Are you thinking of pursuing a career in fashion once uni is over? Well, we’ll let you in on a little secret. There are a wide range of options available aside from the ones you may expect, such as designers and models. From a career in fashion-related finance, to discovering a role in communications, the opportunities are varied. Take a look at some more alternative routes into the lucrative world of fashion:
Want to get hands-on in your job? The main role of a garment technologist is to work on the design and development of new materials. Through testing new combinations of materials and fibres, people in this role find the best type of fabric for garments. They work closely with designers, pattern graders and buying teams to find the right type of fabric for items.
Another part of this job is to improve production techniques and help the company become more efficient. This might be to do with price, and would involve liaising with buyers and suppliers to negotiate a cost that’s within the budget of the project. Or, they might be looking to make the company more sustainable, and therefore the technologist would investigate the production of the fabrics.
You’ll need to be aware of the textiles and manufacturing process and have an interest in the creative work that goes into clothing production. Employers may also expect you to have a degree in a related topic, such as garment technology and production, or you may complete a module around this as part of a wider subject. Or, look out for apprenticeship schemes and junior roles, where you can work your way up to this role.
Apply your logical thinking to something a little different! Pattern grading focuses on producing scaled-up and scaled-down versions of design patterns, which enables the manufacturers to produce the same patterned piece of clothing in different sizes.
Some of the main tasks of a pattern grader include; tracing the outline of a pattern with scanning equipment, quality checking to ensure that the final pattern is in-line with the original design and creating sample garments from the pattern to send to prospective buyers.
Aside from an interest in design and textiles, you also need some mathematical skills. You must be able to take accurate measurements and make calculations in order to scale the patterns correctly. It’s also important that you enjoy being part of a team. So you must be able to cooperate with others in the design process, and be able to confidently use IT to work with a digitising table.
You don’t require a degree to become a pattern grader. Instead, you could take the apprenticeship route through college by studying subjects such as fashion or textiles. Or, work your way up from an assistant or pattern cutter to become a grader in a fashion company.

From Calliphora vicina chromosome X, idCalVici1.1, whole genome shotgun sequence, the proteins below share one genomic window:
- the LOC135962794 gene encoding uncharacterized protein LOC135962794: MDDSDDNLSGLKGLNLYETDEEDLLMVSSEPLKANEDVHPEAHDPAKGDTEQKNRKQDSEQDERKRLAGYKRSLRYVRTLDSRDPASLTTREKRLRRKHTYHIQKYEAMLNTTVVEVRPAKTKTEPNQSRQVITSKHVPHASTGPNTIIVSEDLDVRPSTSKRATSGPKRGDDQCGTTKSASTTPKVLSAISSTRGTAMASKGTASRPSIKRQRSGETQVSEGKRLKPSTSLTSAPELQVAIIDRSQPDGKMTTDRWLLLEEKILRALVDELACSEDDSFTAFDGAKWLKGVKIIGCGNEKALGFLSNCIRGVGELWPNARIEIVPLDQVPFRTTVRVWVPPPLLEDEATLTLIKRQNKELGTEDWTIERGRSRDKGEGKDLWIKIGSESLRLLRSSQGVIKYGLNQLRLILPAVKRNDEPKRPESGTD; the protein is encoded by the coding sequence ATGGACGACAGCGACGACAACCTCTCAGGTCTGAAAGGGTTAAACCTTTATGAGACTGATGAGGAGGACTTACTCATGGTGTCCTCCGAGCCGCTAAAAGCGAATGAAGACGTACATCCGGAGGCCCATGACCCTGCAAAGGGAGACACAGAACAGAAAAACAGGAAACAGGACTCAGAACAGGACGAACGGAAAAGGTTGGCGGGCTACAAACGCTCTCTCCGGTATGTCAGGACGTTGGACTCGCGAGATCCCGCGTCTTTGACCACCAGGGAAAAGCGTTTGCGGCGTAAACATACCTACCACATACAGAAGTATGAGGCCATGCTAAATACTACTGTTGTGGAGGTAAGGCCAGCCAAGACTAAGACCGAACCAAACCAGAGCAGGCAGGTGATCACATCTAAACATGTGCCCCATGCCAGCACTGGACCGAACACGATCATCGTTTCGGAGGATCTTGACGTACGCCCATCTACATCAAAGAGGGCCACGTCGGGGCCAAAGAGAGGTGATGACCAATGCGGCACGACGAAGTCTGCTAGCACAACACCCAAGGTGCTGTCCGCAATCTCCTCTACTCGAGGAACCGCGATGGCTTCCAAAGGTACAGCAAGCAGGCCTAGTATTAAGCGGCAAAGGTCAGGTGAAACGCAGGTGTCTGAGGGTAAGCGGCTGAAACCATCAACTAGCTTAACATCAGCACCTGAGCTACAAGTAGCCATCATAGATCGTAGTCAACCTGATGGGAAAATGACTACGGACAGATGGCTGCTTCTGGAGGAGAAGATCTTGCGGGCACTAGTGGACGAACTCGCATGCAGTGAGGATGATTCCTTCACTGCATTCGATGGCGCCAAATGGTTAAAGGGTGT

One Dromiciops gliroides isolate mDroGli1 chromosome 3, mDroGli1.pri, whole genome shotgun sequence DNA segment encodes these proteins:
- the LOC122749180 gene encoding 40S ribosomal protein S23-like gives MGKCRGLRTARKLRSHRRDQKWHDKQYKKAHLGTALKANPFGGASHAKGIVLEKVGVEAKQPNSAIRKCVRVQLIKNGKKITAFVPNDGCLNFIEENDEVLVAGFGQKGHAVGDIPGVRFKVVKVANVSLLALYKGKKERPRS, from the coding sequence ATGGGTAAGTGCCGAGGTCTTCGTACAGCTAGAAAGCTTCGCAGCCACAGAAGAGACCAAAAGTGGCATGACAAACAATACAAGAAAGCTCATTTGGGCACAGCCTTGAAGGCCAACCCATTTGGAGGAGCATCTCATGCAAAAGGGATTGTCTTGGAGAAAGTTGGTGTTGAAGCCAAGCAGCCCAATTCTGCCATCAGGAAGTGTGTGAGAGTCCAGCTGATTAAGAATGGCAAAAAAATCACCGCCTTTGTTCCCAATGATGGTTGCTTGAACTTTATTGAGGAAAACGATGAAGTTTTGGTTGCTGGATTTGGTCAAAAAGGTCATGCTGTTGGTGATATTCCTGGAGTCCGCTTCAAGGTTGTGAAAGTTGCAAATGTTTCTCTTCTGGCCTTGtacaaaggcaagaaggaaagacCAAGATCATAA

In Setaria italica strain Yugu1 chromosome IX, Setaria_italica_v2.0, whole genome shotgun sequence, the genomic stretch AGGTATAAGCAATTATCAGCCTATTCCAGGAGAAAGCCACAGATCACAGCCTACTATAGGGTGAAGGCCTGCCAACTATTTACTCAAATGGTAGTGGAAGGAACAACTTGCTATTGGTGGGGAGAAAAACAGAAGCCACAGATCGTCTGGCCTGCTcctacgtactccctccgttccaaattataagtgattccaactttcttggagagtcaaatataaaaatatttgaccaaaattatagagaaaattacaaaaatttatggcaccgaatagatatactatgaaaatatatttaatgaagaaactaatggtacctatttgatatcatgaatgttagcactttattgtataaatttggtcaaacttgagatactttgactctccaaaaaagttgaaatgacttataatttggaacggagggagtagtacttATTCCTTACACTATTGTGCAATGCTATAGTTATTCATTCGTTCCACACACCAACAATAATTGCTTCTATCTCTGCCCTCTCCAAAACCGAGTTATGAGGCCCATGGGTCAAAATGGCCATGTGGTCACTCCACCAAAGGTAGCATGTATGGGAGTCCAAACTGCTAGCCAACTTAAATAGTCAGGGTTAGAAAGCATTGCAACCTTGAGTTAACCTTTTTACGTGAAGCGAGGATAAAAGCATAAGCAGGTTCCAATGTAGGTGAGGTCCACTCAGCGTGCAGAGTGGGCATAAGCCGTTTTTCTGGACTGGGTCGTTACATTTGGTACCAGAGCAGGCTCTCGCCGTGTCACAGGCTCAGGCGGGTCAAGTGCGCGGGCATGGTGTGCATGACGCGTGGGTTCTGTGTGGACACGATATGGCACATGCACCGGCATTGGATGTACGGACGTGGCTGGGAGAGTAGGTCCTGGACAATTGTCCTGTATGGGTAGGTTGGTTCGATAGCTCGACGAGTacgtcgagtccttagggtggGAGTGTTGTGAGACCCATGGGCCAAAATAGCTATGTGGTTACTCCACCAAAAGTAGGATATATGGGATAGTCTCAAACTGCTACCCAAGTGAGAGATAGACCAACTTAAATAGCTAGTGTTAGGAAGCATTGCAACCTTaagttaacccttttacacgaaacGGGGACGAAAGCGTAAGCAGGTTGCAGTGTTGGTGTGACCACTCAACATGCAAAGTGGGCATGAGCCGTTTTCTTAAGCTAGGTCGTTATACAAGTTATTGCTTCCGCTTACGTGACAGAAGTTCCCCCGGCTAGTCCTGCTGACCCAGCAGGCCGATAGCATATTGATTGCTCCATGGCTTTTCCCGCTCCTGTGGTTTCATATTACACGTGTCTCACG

Love art and fashion? Look no further my friend.
Fashion illustrators are the creators behind fashion drawings and diagrams that represent the garment to others. They work closely with designers to create conceptual sketches and illustrations of fashion products. In addition to this, they may produce advertising copy and images for promotional material for print and online coverage. To succeed in this role, you need to be able to use computer design, as well as drawing by hand and have an eye for fashion.
In terms of academic experience, most fashion illustrators have a degree in graphic design or a related subject. To get accepted onto a degree of this kind, you will need GCSEs and potentially A levels, or entry based on passing a foundation course. Alternatively, you can build up a strong portfolio and gain experience in relevant positions to impress prospective employees.
Ever dreamed of writing for glossy mags? Fashion reporters write about the latest in clothing, trends and accessories for fashion outlets/supplements.
Journalists can work for both print and online publications. There is also an option to go freelance, if of course you’re comfortable with flexible work. As part of the job, you’ll likely be required to travel and meet new people to conduct interviews and get the latest on fashion stories.
A creative flair, love for writing and an interest in fashion are a must. Studying a course such as English or Creative Writing will help, but there are also specialty degrees out there. For example, a Fashion Communications course which will teach you more about the sector specifically.
In addition to this, having a writing portfolio can also impress employers. Start your own fashion blog to write about the latest news in the sector and approach editors for freelance opportunities. Networking is also a great way to get to know about future vacancies.
If you can’t get enough of numbers, then this is the route for you. There are a range of finance roles available in the fashion sector — from retail accountants to accountants in textiles who ensure that a budget is adhered to when buying materials. Roles like this allow you to be involved with designers and the garment-making process, whilst keeping finances under control.
To get into a finance role, naturally a background in maths is essential. Studying Maths, Economics, Accounting or another form of Financial Studies at university will help. As part of your degree, take up the opportunity to undergo a year in industry — this can give you an insight into the field that you’re going into and give you some invaluable experience for your CV.